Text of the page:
EPA Publishes Final Second List Of Chemicals And Substances For Tier 1 Screening and Draft Paper on Endocrine DisruptorsJune 19, 2013
EPA Publishes Final EDSP Policies And Procedures And Final Second List Of Chemicals And Substances For Tier 1 Screening: On June 14, 2013, EPA published a Federal Register notice describing its final policies and procedures for requiring Tier 1 screening under the Endocrine Disruptor Screening Program (EDSP) of chemicals for which EPA may issue EDSP test orders pursuant to Section 1457 of the Safe Drinking Water Act (SDWA) and Section 408(p) of the Federal Food, Drug, and Cosmetic Act (FFDCA). 78 Fed. Reg. 35909. FFDCA Section 408(p) directed EPA to develop a chemical screening program using appropriate validated test systems and other scientifically relevant information (OSRI) to determine whether certain chemicals may have hormonal effects. These final policies and procedures supplement the EDSP policies and procedures that were published in the Federal Register on April 15, 2009. According to EPA, the 2009 policies and procedures were originally developed for screening pesticide chemicals and relied, in part, on a regulatory context that is specific to pesticide chemicals. EPA states that "the presumptions applicable in that context are not necessarily applicable to this larger universe of chemicals," which include chemicals used in pharmaceuticals and personal-care products, among others. In a separate Federal Register notice, also published June 14, 2013, EPA announced the final second list of 109 chemicals identified for Tier 1 screening under the EDSP. 78 Fed. Reg. 35922. The EDSP consists of a two-tiered approach to screen and test chemicals for potential endocrine disrupting effects. EPA states that the purpose of Tier 1 screening is to identify substances having the potential to interact with the endocrine system. Substances that have the potential to interact with estrogen, androgen or thyroid systems may proceed to Tier 2, which is designed to identify any adverse endocrine-related effects caused by the substance, and establish a quantitative relationship between the dose and that endocrine effect. EPA notes that the second list "should not be construed as a list of known or likely endocrine disruptors." More information regarding the EDSP is available online.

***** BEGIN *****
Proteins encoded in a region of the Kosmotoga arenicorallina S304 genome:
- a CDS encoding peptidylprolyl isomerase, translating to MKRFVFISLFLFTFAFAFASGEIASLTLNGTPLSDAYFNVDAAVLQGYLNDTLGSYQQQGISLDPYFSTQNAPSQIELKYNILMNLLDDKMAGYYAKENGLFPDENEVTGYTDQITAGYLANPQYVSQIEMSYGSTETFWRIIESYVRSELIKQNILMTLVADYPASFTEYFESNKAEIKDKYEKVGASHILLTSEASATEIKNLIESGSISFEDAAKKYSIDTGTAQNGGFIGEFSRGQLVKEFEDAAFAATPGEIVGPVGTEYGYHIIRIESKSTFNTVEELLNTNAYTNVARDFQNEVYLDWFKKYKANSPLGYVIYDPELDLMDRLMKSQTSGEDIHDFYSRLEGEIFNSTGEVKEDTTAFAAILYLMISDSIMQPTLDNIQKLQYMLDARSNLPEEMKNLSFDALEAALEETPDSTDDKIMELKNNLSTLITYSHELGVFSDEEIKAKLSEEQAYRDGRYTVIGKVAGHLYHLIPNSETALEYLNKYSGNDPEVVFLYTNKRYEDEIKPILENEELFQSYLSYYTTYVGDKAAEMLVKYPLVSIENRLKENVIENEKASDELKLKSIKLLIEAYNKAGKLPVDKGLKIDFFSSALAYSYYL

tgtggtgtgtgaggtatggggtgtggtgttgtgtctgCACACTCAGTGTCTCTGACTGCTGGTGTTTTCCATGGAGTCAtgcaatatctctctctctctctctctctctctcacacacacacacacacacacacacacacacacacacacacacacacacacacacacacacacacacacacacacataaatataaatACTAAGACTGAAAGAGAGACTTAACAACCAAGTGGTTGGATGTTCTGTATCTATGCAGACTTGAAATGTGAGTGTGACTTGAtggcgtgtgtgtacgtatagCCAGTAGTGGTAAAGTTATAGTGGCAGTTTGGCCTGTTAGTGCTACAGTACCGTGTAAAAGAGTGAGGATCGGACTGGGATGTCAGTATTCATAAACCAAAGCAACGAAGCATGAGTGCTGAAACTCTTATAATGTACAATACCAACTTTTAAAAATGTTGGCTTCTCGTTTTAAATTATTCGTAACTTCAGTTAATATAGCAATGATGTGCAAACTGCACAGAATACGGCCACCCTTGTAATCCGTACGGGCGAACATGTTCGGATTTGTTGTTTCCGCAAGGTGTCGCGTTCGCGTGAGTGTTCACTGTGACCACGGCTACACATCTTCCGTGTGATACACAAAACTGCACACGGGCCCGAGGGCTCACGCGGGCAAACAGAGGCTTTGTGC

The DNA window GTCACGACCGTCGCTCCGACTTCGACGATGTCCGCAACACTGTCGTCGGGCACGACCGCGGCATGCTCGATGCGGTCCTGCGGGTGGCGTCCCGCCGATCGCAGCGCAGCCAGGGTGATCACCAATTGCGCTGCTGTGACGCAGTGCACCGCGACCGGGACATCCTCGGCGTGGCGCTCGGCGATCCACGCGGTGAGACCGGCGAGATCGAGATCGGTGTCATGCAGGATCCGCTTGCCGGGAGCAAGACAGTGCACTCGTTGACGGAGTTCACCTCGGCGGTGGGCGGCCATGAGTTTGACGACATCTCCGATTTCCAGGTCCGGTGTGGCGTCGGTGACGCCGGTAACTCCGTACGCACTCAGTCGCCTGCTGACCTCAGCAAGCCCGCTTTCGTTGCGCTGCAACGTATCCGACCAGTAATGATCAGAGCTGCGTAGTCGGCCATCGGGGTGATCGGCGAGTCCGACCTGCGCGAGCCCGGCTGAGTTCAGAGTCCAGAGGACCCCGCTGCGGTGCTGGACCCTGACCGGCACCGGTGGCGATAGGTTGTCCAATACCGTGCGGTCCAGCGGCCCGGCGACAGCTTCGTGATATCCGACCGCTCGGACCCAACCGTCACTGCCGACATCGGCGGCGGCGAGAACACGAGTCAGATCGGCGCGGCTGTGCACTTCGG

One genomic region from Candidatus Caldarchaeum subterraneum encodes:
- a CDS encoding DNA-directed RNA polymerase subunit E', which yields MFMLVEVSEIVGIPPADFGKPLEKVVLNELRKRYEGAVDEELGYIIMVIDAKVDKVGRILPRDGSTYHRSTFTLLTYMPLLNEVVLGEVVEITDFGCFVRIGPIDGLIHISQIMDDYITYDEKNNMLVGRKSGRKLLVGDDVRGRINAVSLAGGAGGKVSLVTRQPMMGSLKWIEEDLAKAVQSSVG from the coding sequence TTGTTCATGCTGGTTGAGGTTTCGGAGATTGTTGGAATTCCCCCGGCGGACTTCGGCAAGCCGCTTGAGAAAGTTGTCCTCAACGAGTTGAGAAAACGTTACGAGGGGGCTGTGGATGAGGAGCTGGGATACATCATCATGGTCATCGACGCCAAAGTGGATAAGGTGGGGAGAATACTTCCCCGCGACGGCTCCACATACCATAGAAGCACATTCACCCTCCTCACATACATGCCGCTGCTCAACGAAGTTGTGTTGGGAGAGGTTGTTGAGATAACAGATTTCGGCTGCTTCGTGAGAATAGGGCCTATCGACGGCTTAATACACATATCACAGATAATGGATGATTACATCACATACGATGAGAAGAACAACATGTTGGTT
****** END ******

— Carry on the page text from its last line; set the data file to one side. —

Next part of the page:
EPA Releases Draft Paper On Endocrine Disruptors: On June 19, 2013, EPA posted a draft paper on endocrine disruptors. The paper, State of the Science Evaluation: Nonmonotonic Dose Responses as They Apply to Estrogen, Androgen, and Thyroid Pathways and EPA Testing and Assessment Procedures, concludes that EPA's current testing strategy is unlikely to miss problems that chemicals believed to pose endocrine disruptor issues would present to people or the environment. Information about EPA's draft science paper on nonmonotonic dose responses along with links to the paper and related documents are available online.